CSS for Markdown, the basics

This is the first part of some posts on using CSS in and with DT/DTTG. Though I wrote it as a single piece, I broke it up in smaller installments to keep the posts (barely) managable. Please let me know (preferably by a PM) if you find errors of any kind or are missing details. I’ll correct the first ones and try to help with the second ones.

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Why would you care about CSS?

CSS stands for Cascading Style Sheets. It is a text format that allows you to describe the visual appearance of HTML documents. In DEVONthink, CSS is used to determine the visual appearance of Markdown documents when they are rendered as HTML. Whenever you select the preview mode to look at a Markdown document, you’ll see it rendered as HTML in some kind of “style”: Foreground and background colors are set as are the fonts and their sizes, indentation and linespacing and so on. Unless you do anything about it, this will be the style that is built into DEVONthink (and the HTML engine it uses). If you’re happy with that, you can stop reading here.

How can you tell DEVONthink to use your own CSS?

As of the time of this writing (DEVONthink Pro Version 3.8 and DEVONthink To Go 3.5.1), there are four methods to specify your own CSS in DEVONthink:

  1. In the global preferences. In DEVONthink, you’d provide the x-devonthink-item URL to a record stored somewhere in your database(s) and containing your CSS. In DEVONthink To Go, you do the same in the settings for Markdown documents. A globally defined CSS will influence all Markdown documents in DEVONthink.

  2. Add css: URL as the first line of your Markdown document(s). The URL can be any valid URL as well as an x-devonthink-item://... one or an absolute address of a record containing your CSS defintions like /Inbox/myCss.txt.

  3. Add a HTML script element somewhere in your Markdown document, i.e. a piece of code looking like that
    <style> Style definitions go here</style> If you go for this option, make sure that you do not have any empty lines in the style element. Those will break everything.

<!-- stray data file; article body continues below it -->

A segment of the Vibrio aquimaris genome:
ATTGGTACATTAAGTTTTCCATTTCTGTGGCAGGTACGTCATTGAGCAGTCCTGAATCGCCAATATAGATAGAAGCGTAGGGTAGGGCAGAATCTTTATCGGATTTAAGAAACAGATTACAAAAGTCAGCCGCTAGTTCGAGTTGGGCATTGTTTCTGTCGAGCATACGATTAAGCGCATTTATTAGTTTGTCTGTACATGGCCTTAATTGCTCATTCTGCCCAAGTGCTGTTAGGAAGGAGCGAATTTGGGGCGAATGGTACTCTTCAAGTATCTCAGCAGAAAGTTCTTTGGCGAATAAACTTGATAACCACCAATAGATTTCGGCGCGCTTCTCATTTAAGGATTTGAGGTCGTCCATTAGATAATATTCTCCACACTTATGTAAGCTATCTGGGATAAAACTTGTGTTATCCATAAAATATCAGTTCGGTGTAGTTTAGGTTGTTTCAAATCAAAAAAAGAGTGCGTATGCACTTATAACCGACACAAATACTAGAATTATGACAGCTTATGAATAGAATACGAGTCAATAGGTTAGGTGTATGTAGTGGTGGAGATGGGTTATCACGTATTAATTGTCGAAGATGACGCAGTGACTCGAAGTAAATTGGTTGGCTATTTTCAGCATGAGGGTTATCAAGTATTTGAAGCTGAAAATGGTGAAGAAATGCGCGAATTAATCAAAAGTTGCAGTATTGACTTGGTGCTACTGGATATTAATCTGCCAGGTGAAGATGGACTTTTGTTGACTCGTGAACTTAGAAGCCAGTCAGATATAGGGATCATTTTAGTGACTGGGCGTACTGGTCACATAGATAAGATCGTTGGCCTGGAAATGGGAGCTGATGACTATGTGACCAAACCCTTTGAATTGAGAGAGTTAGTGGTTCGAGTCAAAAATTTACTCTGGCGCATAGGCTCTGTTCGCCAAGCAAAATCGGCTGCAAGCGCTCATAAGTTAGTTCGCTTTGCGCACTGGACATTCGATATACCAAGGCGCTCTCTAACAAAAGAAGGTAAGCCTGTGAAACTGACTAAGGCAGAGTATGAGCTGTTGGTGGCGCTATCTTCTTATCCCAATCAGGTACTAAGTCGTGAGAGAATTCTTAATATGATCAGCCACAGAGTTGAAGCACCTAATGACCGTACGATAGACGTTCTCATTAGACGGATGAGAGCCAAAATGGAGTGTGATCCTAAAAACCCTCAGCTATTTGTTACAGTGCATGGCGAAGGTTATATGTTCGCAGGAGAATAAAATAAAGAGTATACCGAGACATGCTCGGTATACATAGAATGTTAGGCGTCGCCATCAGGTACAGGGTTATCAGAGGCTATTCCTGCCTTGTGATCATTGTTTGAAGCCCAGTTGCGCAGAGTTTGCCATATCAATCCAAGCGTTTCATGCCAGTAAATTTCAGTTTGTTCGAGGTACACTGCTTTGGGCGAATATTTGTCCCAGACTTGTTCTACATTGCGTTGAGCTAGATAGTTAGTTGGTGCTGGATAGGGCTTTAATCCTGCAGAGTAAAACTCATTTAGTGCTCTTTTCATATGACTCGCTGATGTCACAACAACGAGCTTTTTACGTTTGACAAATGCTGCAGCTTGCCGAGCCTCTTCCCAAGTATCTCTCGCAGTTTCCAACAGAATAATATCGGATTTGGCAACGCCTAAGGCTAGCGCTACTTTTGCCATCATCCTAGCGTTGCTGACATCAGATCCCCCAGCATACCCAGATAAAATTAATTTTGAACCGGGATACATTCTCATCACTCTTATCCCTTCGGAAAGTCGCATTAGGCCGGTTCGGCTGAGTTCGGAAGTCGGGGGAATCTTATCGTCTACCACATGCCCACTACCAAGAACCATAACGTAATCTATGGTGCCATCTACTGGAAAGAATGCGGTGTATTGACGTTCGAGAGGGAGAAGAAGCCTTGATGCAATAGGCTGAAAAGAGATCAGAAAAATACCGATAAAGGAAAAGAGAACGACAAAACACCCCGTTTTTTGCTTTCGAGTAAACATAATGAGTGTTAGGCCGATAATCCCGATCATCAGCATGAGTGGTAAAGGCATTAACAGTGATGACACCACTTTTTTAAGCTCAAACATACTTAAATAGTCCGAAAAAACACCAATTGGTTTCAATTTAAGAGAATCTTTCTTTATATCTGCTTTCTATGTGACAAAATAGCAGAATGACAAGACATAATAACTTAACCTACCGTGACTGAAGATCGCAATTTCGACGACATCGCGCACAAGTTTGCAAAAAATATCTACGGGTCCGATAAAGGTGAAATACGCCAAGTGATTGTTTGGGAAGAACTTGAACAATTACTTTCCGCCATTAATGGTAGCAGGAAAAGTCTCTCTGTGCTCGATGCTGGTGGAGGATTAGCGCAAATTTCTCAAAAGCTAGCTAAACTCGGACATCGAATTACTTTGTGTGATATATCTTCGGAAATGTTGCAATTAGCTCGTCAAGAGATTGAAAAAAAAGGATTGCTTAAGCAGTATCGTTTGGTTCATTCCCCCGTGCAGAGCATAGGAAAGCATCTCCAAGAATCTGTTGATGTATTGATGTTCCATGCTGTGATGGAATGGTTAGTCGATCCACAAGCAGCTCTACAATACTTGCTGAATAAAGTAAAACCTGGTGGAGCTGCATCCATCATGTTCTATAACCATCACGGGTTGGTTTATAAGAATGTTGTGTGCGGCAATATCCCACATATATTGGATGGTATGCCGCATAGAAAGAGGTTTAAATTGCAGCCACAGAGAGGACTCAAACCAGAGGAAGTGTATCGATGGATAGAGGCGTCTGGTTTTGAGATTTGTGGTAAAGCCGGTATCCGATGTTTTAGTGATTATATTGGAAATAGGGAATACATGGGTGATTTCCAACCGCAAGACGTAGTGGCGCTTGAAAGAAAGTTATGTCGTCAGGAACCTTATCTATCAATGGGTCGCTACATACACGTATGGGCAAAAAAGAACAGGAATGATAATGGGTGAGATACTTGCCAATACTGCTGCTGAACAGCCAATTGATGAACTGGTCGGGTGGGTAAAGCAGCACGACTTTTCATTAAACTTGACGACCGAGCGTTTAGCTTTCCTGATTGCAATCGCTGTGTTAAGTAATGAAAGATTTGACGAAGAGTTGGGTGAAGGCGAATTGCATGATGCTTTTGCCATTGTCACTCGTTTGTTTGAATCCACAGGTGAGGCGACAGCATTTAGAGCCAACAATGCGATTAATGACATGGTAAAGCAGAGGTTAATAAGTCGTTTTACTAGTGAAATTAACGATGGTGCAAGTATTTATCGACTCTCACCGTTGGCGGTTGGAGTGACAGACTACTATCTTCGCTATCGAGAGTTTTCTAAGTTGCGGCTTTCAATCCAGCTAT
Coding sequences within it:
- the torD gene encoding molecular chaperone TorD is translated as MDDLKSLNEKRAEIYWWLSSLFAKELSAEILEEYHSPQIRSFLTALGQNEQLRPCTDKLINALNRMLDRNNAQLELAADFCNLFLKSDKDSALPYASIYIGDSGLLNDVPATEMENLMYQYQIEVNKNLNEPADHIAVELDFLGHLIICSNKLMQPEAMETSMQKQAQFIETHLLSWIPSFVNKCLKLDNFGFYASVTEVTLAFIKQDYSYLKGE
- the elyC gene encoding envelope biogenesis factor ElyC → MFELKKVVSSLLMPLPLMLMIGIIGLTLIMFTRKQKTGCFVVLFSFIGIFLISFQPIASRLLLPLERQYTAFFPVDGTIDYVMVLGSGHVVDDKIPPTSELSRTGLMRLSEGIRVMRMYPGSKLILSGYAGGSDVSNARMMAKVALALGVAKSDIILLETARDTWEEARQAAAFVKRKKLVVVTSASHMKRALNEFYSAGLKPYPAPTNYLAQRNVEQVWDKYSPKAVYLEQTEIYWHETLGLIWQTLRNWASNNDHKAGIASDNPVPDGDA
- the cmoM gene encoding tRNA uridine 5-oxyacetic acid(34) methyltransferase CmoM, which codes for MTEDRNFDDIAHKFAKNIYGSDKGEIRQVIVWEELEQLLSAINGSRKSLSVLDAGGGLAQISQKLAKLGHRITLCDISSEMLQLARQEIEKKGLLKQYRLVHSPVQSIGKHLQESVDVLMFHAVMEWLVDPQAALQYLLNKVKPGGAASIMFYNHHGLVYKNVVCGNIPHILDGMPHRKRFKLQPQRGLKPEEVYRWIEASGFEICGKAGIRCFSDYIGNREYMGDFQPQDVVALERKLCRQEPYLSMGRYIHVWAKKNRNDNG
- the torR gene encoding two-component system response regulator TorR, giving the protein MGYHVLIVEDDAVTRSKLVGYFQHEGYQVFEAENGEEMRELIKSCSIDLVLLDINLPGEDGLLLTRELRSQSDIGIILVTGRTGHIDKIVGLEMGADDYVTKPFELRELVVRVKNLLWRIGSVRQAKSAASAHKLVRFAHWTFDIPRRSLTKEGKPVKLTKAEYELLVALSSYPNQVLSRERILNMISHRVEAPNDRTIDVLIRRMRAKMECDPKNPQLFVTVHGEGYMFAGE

4. Add a HTML link element to the top of your Markdown document like so <link rel="steylsheet" href="URL"> Again, the URL parameter can be anything from a usual URL to a x-devonthink-item://... one or an absolute location like /Inbox/myCSS.txt.

The last three methods will add CSS only to those Markdown documents where you insert them. So they’re not really useful if you want to make sure that all your Markdown documents look the same.

Caveat: DEVONthink 3 and DEVONthink To Go currently handle global style sheets (i.e. those set in the preferences) slightly differently. While DEVONthink replaces its own pre-defined styles with those of the style sheet, DEVONthink To Go has your styles always uses its pre-defined styles, only overriding those that you define globally. This behavior may (and should, I think) change in the future so that pre-defined styles are preserved unless overwritten.

11 Likes

I found this series of posts very useful. I’m quite experienced in using CSS, but this is the first time I’ve used it for markdown.

I modified a CSS file based on A CSS to embellish *MultiMarkdown* rendering, created a ‘Global settings’ database, put the CSS file there, and used the x-devonthink-item link in the DTP preferences.

I also put a copy in my ‘~/Global settings’ folder so it is globally available no matter if DTP is running. The reason for this is that I have a quicklook handler installed which displays a markdown file when you quicklook. This handler is available in a number of ways:

If you use macports, type ‘sudo port install QLMarkdown’ in a terminal window.
If you use homebrew, type ‘brew install --cask qlmarkdown’, or copy the zip file from GitHub - toland/qlmarkdown: QuickLook generator for Markdown files. and put the result in /Library/QuickLook (or ~/Library/QuickLook if you want to make this change limited to a single user).

Once it is installed, you can go to /Library/QuickLook/QLMarkdown.qlgenerator/Contents/Resources and replace ‘styles.css’ with a soft link to wherever you put your modified css file (you will have to choose ‘Show package contents’ from the context menu when you get to QLMarkdown.qlgenerator). If you don’t want to use a soft link, you can simply replace styles.css with your new CSS file.

Now getting a quicklook for a markdown file will use your new CSS rules, and the appearance matches what you get in DTP.

3 Likes

Nice! Thanks for sharing your process and the handy tip. :slight_smile: